A new book published in electronic format, The Death Penalty Failed Experiment: From Gary Graham to Troy Davis in Context by Diann Rust-Tierney, examines the problem of arbitrariness in the death penalty since its reinstatement in 1976. Through an analysis of the cases of Gary Graham and Troy Davis, the author argues that race, wealth and geography play a more significant role in determining who faces capital punishment than the facts of the crime itself. Both defendants had significant claims of innocence; both were black defendants who were ultimately executed in the South; in both cases, the victim in the underlying murder was white. Graham was executed in Texas in 2000 and Davis was executed in Georgia in 2011. Rust-Tierney writes, “How do you administer the most severe punishment imaginable in a manner that is accurate, free from bias and demonstrably fair? Until we are all seen and treated as equal, we cannot afford to keep capital punishment.” Ms. Rust-Tierney is an attorney and Executive Director of the National Coalition to Abolish the Death Penalty. Download a copy of the ebook here.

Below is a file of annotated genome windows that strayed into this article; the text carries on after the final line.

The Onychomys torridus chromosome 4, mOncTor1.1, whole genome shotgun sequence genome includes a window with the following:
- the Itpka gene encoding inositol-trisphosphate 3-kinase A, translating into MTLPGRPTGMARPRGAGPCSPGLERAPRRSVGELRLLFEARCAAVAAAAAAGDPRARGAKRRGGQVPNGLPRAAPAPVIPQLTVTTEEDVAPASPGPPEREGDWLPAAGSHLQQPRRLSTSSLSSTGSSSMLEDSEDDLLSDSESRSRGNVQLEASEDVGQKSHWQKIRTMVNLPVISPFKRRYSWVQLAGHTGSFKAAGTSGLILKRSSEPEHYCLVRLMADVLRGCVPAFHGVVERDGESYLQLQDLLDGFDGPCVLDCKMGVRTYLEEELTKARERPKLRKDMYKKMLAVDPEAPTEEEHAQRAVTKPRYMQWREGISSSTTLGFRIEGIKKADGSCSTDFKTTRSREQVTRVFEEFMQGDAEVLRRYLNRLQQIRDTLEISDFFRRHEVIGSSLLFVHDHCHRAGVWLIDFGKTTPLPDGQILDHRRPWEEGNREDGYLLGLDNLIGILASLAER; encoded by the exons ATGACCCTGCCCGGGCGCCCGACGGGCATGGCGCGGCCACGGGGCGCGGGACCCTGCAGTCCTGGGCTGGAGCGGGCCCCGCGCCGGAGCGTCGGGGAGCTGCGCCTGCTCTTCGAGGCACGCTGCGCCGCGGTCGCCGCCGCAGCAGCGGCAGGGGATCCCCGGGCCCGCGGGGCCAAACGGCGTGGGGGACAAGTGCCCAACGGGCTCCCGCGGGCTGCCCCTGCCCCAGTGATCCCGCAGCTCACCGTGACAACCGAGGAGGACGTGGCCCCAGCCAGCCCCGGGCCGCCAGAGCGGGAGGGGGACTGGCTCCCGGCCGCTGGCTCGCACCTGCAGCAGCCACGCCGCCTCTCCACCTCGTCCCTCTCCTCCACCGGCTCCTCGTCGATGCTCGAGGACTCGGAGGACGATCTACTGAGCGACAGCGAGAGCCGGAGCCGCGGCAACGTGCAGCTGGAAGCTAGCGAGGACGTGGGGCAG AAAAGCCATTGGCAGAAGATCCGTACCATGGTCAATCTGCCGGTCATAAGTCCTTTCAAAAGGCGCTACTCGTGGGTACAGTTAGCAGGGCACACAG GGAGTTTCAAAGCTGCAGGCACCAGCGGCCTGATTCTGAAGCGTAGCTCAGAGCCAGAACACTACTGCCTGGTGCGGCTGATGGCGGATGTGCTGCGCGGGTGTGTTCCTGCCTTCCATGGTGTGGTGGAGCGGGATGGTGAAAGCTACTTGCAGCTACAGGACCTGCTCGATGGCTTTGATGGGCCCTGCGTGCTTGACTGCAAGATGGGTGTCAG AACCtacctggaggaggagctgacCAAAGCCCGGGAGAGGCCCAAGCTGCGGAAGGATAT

(D. Rust-Tierney, "The Death Penalty Failed Experiment: From Gary Graham to Troy Davis in Context," McKinney & Associates, April 2012). The Death Penalty Failed Experiment is the second publication in McKinney & Associates’ Voice Matters: An eBook Series on Public Relations with a Conscience. See Arbitrariness and Race. Read more Books on the death penalty. Listen to DPIC's Podcast on Arbitrariness.